Yorkon solution provides 34-bed emergency care ward at Frimley Park Hospital
Frimley Park Hospital chose a Yorkon off-site building solution from the Portakabin Group for a new 34-bed emergency care ward to help address the increased pressure on health services during peak periods.
The two-storey ward building, which provides beds for critical and elderly care, was handed over after just four months on site. The use of off-site construction ensured any disruption to the hospital was kept to an absolute minimum and radically reduced the programme time to allow earlier occupation.
The pressure on health services, and particularly on emergency care units, continues to rise year on year
Frimley Park Hospital, part of Frimley Health NHS Foundation Trust, was the first hospital in the UK to be rated 'Outstanding' by the Care Quality Commission. It serves around 400,000 local people in Surrey, Hampshire and East Berkshire and has experienced significant increases in GP referrals and emergency medical admissions.
The new ward building has expanded capacity and was manufactured and partially fitted-out offsite in York, which cut the programme time by around half compared to site-based building methods.
Commenting on the use of a Yorkon off-site solution, Greg Hinde, capital project manager at Frimley Health NHS Foundation Trust. Said: “Speed was the principal driver for choosing a modular building approach for this scheme. Site-based construction just would not have enabled us to have the building up and running as quickly.
“The new wards have been well received by staff and patients. We think the design of the workstations within the bed bay areas works particularly well and facilitates improved patient contact. The overall design and layout is very open and spacious and it provides a fantastic environment for patient care, and for staff to work in.”
Simon Ambler, director of the Portakabin Group, added: “The pressure on health services, and particularly on emergency care units, continues to rise year on year. As a result, we are seeing increased demand for a range of healthcare buildings – wards, theatres and diagnostic facilities - which are being strategically planned by trusts anticipating their needs for the coming winter months and peak periods.”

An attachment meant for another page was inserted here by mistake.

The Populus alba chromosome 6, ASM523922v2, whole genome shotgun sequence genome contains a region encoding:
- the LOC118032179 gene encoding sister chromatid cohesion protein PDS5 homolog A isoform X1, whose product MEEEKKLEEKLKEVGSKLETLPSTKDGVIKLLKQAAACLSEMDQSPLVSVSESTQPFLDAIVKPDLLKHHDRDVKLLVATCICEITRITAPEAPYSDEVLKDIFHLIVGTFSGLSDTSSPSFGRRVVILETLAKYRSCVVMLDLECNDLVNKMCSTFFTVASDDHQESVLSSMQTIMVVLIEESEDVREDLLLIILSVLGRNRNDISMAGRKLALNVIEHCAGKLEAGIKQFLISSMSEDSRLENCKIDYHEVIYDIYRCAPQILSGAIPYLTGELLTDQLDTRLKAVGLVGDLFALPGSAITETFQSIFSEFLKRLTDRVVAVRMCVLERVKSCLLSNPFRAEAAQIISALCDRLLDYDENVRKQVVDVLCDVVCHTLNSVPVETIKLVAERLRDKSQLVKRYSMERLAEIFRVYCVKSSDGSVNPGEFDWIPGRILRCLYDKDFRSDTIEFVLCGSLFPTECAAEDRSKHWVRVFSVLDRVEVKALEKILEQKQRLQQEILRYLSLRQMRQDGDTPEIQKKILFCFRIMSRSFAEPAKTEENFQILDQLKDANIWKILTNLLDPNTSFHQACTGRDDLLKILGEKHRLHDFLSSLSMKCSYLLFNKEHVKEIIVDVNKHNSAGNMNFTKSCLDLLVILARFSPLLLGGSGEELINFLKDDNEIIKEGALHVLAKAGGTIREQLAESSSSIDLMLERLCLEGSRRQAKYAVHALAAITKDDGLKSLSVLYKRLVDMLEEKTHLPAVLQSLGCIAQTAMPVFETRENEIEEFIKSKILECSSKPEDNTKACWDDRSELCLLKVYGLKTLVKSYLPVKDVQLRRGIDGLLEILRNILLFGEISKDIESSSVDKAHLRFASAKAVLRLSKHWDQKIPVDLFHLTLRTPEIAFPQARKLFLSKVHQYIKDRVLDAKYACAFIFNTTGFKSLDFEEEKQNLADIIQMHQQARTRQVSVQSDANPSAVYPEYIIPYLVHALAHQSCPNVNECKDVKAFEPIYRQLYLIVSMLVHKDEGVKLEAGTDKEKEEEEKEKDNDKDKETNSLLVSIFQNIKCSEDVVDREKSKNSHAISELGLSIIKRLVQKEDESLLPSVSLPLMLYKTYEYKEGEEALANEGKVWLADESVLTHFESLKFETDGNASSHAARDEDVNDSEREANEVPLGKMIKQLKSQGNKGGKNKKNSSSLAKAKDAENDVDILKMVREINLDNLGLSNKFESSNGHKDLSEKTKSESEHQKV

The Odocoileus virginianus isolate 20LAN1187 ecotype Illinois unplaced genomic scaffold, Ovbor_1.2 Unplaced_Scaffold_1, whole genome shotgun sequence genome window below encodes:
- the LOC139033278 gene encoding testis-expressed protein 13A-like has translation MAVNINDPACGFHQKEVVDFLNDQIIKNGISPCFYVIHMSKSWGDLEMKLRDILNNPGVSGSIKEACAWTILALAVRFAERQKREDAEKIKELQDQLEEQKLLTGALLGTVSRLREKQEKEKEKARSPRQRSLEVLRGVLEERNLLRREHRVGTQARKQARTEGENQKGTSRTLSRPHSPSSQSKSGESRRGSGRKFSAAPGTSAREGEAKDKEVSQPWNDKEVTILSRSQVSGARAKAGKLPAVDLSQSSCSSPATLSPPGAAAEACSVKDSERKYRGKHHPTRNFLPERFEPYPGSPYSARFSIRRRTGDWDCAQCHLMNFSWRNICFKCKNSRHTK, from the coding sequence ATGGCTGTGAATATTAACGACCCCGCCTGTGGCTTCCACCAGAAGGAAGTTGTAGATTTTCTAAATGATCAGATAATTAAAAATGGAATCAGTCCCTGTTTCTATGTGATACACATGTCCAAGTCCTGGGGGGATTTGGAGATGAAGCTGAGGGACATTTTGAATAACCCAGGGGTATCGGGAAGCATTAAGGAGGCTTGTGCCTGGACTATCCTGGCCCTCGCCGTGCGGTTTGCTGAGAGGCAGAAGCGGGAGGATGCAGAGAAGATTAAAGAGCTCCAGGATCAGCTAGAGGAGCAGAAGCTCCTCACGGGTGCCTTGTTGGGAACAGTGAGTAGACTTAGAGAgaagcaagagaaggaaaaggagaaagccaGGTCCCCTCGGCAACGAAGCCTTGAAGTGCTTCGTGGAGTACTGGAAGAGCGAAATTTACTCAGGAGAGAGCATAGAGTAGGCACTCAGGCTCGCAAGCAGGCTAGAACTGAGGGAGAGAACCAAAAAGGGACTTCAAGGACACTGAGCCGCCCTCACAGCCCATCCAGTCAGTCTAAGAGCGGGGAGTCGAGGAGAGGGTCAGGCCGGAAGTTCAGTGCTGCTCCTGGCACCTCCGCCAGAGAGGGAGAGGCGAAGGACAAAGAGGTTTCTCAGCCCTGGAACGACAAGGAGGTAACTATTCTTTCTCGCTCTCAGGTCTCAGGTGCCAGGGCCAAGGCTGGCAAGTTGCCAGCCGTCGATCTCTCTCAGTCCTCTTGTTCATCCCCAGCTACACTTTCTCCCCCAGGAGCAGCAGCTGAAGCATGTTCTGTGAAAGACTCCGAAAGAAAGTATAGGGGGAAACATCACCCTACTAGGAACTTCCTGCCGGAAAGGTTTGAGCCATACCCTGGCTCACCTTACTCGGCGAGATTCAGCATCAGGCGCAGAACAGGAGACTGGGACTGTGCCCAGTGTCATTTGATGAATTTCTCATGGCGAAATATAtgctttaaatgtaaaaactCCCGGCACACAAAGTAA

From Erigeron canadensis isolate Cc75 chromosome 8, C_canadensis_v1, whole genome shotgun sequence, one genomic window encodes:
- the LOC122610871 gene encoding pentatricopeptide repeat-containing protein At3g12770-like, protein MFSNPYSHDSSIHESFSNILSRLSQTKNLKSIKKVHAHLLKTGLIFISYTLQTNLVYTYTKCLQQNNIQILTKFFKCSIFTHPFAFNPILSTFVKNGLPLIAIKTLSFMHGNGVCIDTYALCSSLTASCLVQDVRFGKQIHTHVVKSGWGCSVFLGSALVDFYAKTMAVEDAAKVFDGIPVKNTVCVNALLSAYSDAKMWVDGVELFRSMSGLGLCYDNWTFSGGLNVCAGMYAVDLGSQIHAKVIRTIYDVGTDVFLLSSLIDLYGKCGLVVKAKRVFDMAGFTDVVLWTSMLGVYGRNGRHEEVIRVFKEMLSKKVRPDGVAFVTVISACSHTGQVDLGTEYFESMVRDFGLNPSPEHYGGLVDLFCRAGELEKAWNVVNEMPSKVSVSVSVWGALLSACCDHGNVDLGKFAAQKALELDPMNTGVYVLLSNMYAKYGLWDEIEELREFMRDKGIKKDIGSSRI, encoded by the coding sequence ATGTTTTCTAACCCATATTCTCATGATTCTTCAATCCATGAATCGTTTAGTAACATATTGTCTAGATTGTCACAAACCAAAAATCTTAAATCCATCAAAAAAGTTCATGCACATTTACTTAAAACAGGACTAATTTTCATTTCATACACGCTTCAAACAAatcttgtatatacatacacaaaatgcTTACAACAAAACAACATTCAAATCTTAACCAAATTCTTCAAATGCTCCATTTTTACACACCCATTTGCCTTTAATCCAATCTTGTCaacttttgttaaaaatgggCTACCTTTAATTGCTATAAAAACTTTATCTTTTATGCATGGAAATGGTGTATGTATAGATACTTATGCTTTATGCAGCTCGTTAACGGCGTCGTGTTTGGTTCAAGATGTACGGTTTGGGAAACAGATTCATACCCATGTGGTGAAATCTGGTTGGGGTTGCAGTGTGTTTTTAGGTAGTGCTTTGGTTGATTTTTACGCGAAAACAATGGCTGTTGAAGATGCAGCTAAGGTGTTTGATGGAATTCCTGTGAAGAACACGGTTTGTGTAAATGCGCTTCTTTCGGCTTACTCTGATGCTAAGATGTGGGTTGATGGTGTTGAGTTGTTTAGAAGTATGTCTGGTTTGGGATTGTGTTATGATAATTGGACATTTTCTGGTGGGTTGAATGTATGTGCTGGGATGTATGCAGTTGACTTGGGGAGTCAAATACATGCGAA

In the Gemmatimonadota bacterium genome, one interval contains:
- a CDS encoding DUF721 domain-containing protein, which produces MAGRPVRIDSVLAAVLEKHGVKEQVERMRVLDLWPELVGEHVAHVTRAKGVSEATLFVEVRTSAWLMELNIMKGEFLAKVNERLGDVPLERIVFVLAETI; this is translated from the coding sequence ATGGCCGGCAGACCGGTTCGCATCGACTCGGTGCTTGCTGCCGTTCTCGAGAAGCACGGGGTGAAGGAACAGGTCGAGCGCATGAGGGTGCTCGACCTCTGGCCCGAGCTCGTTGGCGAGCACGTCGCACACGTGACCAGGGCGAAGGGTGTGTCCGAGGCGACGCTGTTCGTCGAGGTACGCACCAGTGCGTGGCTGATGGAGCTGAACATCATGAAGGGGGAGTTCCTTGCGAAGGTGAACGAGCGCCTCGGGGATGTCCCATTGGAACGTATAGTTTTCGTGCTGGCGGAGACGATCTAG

We are seeing increased demand for a range of healthcare buildings – wards, theatres and diagnostic facilities - which are being strategically planned by trusts anticipating their needs for the coming winter months and peak periods
He added: “These buildings are complex, specialist and highly-serviced facilities required to expand capacity on typically extremely-constrained hospital sites. These requirements are increasingly being met using offsite solutions – in up to half the time of site-based building methods, with much less disruption to patient care, greater certainty of completion on budget and on programme, and to stringent quality and NHS standards.”
Facilities in the new building include single en-suite rooms and six to nine-bed wards, clean and dirty utilities, kitchenettes, staff rooms, offices and stores. Externally, it was finished in light grey with a dark grey trim and it has a flush, column-free façade.
The use of an offsite solution for the building also helped to address the site challenges. This was a highly-restricted, sloping site in close proximity to other hospital facilities, which had to remain in use throughout the construction programme. A retaining wall was constructed as the site sits lower than the adjacent road – and this blue light route had to have access for emergency vehicles maintained at all times.
The pre-installed Yorkon concrete floor system was specified throughout the building for a robust and high-performance finish. The new wards are linked to an existing ward building at both ground and first-floor levels which required precision engineering of the steel-framed modules.